Tie Dyed Sunset

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Tie Dyes  Sunset cover

"Tie Dyed Sunset" - Cover Art by Linda Carr

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Tie Dyed Sunset and how it all began...

Some guys are sitting around a table in the student center at the local junior college. Long-haired and scruffy, they’re talking about rock ‘n roll. It’s the late 1960s and they’re still hung over from the British Invasion of a few years earlier. John, Paul, George and Ringo changed the trajectory of popular music, and these guys wanted to get on board.

Deep in their souls, they’re rockers who have been honing their musical chops for years. And so, begins a remarkable and tortuous journey for these local boys known as the band Flood, who set their sights on stardom-— and almost … almost … almost make it to the big-time.

Starting out and playing the same venues, the boys in Flood become friends with the Allman Brothers, Lynyrd Skynyrd and other big southeastern regional acts. But the Flood band is different...Bob Herrin on guitars uses one of the first guitar synthesizers developed in Europe. Rory Knapton's drum set becomes a mass of percussional energy from orchestral tympani drums and gongs to the lilting tones of vibes. Don Berg on the bass end, uses another European Synthi Hi Fly for his instrument. Jay Wetzel on keys covers acoustic piano, organ, Arp synthesizers and a Mellotron. The four-member band head out in July 1970 and wind up in Byron, a small town near Macon. Byron is the site of Alex Cooley’s Second Atlanta International Pop Festival. Flood plays the free stage for a week, entertaining the crews setting up for the headliners, Jimi Hendrix and an upstart southern group of friends called the Allman Brothers Band.

inside spread of Tie Dyed Sunset CD

Inside the CD - Graphic Design and Photo by Bob Herrin

After the festival, they follow the Brothers to Love Valley, N.C., for another festival that draws 50,000 (200,000 had showed up at Byron). They hang out with the Brothers, Flood play some venues in Atlanta, the General Store, the Twelfth Gate, the Candy Store—and their popularity grows. “We would literally sell out Chastain Park with three day’s publicity,” Knapton says. “We were that popular. We had an entourage of eight to twelve school buses full of hippies who followed us everywhere we went.”

Around that time, a guy in Atlanta started GRC Records, a new record label, and he strikes a deal with Flood. At GRC, they record a soundtrack for Blood of the Dragon, a movie produced by William Diehl of Sharkey's Machine fame. Flood was received great reviews in The Hollywood Review and other movie magazines.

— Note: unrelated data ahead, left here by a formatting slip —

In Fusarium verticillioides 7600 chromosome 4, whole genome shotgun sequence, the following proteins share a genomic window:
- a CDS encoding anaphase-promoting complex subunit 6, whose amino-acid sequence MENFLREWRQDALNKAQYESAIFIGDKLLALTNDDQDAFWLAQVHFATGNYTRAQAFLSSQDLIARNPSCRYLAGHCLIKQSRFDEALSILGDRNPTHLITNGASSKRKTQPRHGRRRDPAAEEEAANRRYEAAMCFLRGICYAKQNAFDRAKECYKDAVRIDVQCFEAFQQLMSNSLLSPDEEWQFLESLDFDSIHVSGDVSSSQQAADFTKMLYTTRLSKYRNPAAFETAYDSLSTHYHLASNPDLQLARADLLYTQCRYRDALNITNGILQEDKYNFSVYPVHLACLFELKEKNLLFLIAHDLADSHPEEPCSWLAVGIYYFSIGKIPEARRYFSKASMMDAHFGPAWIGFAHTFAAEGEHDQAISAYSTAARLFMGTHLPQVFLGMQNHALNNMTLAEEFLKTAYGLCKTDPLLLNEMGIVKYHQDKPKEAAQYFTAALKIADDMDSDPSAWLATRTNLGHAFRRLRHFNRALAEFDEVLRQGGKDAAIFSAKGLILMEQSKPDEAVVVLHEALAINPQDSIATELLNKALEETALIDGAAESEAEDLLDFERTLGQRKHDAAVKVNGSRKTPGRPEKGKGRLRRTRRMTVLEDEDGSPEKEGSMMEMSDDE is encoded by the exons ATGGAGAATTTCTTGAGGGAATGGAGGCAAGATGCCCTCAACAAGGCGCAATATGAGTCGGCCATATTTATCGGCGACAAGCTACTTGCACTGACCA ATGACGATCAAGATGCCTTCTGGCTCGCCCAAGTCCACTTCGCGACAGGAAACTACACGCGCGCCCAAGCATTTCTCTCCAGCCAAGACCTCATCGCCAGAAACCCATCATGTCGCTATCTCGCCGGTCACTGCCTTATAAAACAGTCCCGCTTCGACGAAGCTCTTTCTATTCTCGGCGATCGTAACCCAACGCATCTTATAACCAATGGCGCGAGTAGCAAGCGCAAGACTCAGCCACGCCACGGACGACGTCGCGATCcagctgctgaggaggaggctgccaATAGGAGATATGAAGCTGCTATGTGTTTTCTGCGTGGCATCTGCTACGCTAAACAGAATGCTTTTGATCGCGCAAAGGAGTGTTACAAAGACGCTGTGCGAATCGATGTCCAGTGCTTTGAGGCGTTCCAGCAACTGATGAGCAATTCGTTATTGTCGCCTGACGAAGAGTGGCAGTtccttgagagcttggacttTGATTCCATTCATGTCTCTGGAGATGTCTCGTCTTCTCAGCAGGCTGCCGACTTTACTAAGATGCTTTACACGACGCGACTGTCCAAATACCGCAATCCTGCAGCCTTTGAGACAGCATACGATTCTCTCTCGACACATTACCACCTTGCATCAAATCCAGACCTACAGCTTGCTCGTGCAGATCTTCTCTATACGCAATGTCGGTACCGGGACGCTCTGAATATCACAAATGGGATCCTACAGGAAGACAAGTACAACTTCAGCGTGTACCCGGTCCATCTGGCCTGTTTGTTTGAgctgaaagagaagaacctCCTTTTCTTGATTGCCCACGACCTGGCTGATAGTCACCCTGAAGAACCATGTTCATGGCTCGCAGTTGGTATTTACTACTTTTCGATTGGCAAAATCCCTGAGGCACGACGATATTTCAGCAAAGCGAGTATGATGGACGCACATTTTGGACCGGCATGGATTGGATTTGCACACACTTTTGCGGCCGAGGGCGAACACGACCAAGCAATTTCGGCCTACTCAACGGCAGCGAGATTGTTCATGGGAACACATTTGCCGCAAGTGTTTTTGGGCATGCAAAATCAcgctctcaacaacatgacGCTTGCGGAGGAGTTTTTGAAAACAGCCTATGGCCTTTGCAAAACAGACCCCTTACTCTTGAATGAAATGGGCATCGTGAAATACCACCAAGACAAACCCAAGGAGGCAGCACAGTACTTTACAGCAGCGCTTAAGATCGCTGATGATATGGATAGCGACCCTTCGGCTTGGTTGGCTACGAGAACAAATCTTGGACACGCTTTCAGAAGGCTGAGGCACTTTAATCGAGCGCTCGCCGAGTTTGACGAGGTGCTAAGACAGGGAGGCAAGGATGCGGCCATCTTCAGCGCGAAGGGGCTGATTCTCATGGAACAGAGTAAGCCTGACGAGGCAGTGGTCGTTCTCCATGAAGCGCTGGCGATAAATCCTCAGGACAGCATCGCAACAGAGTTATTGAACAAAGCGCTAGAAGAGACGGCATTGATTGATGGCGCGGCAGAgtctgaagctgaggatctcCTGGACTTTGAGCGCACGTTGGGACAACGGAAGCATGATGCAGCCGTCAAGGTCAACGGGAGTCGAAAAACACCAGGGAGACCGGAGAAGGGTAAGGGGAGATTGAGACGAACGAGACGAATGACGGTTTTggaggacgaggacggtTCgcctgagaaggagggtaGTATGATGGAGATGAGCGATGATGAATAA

Flood composed a rock opera, Dear Little Man, that they performed as a theatrical event at the Jekyll Island Amphitheater. The event sold out for three nights. The band rehearses, writes, and are ready to record their first album. They’re about to board a flight to Jamaica, where they have booked studio time, when the bottom falls out. GRC founder Mike Thevis, also one of the biggest porn distributors on the East Coast, is arrested for murder.

And that’s where Flood’s ascendancy ends. But not the dream … and not the music.

Knapton, Herrin, and Knapton’s brother, Ricky, record the album, Robert, Rory, and Ricky (pressed in blue transparent vinyl). Robert, Rory, and Ricky is a critically acclaimed, recommended album of the week in Billboard Magazine. Later Knapton and his band, Midnight Clear, entered the national battle of the bands hosted by Julie Chen and Harry Smith on the CBS network program, The Early Show. His band won. They performed on the program several times and signed a recording contract with CBS Records. Knapton also toured many times in Europe with his band, Rats in the Attic. They performed at the renown Cavern Club, Liverpool, UK, home of the Beatles. Live at the Cavern Club, a live double CD, was recorded at the famous venue on the Cavern Club Record label. The recording can be heard here.

They all keep playing, together and apart. After years away, Knapton, Herrin and Berg reunited on St. Simons Island, Georgia (Wetzel is ensconced in the Florida Keys). Berg, Knapton, and Herrin play some of their old songs, and some new ones. They are once again a band. A band they've renamed "Tie Dyed Sunset."Take a listen now at hearnow

They’ve enjoyed successful careers in and outside of music, raised families, survived life-threatening illnesses, and through it all, they’ve kept the dream alive. This CD album has eleven new songs that defy a genre classification... from pop-rock to beautiful movie-style ballads to country-style dobro tunes. AND the boys have included four bonus tracks recorded by the Flood band in 1972 that showcase their early influences and experimentation into symphonic rock opera orchestration.

We know you'll enjoy Tie Dyed Sunset.